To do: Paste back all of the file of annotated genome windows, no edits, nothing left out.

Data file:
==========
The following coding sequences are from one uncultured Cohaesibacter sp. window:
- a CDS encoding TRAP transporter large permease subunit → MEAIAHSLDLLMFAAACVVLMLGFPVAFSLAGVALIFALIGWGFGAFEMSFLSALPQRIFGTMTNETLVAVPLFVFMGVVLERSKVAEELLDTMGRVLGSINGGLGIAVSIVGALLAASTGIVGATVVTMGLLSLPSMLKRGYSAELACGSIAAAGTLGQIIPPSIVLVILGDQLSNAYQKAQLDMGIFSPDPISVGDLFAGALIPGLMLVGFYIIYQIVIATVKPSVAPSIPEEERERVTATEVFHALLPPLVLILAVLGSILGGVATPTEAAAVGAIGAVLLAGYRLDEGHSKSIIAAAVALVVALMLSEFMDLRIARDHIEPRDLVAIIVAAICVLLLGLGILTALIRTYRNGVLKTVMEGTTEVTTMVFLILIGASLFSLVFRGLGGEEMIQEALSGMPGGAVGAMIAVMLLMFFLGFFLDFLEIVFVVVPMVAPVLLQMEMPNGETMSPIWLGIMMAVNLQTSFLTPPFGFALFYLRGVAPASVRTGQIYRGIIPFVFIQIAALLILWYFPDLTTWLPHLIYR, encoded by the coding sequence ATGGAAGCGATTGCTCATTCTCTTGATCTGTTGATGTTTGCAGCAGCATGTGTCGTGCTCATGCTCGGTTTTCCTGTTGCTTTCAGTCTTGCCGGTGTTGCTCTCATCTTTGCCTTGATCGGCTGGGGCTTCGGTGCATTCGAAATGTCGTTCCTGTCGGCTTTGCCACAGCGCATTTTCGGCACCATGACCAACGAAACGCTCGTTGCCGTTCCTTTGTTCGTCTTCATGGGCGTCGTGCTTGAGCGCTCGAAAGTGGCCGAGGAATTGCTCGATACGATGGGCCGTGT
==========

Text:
The following coding sequences are from one uncultured Cohaesibacter sp. window:
- a CDS encoding TRAP transporter large permease subunit → MEAIAHSLDLLMFAAACVVLMLGFPVAFSLAGVALIFALIGWGFGAFEMSFLSALPQRIFGTMTNETLVAVPLFVFMGVVLERSKVAEELLDTMGRVLGSINGGLGIAVSIVGALLAASTGIVGATVVTMGLLSLPSMLKRGYSAELACGSIAAAGTLGQIIPPSIVLVILGDQLSNAYQKAQLDMGIFSPDPISVGDLFAGALIPGLMLVGFYIIYQIVIATVKPSVAPSIPEEERERVTATEVFHALLPPLVLILAVLGSILGGVATPTEAAAVGAIGAVLLAGYRLDEGHSKSIIAAAVALVVALMLSEFMDLRIARDHIEPRDLVAIIVAAICVLLLGLGILTALIRTYRNGVLKTVMEGTTEVTTMVFLILIGASLFSLVFRGLGGEEMIQEALSGMPGGAVGAMIAVMLLMFFLGFFLDFLEIVFVVVPMVAPVLLQMEMPNGETMSPIWLGIMMAVNLQTSFLTPPFGFALFYLRGVAPASVRTGQIYRGIIPFVFIQIAALLILWYFPDLTTWLPHLIYR, encoded by the coding sequence ATGGAAGCGATTGCTCATTCTCTTGATCTGTTGATGTTTGCAGCAGCATGTGTCGTGCTCATGCTCGGTTTTCCTGTTGCTTTCAGTCTTGCCGGTGTTGCTCTCATCTTTGCCTTGATCGGCTGGGGCTTCGGTGCATTCGAAATGTCGTTCCTGTCGGCTTTGCCACAGCGCATTTTCGGCACCATGACCAACGAAACGCTCGTTGCCGTTCCTTTGTTCGTCTTCATGGGCGTCGTGCTTGAGCGCTCGAAAGTGGCCGAGGAATTGCTCGATACGATGGGCCGTGT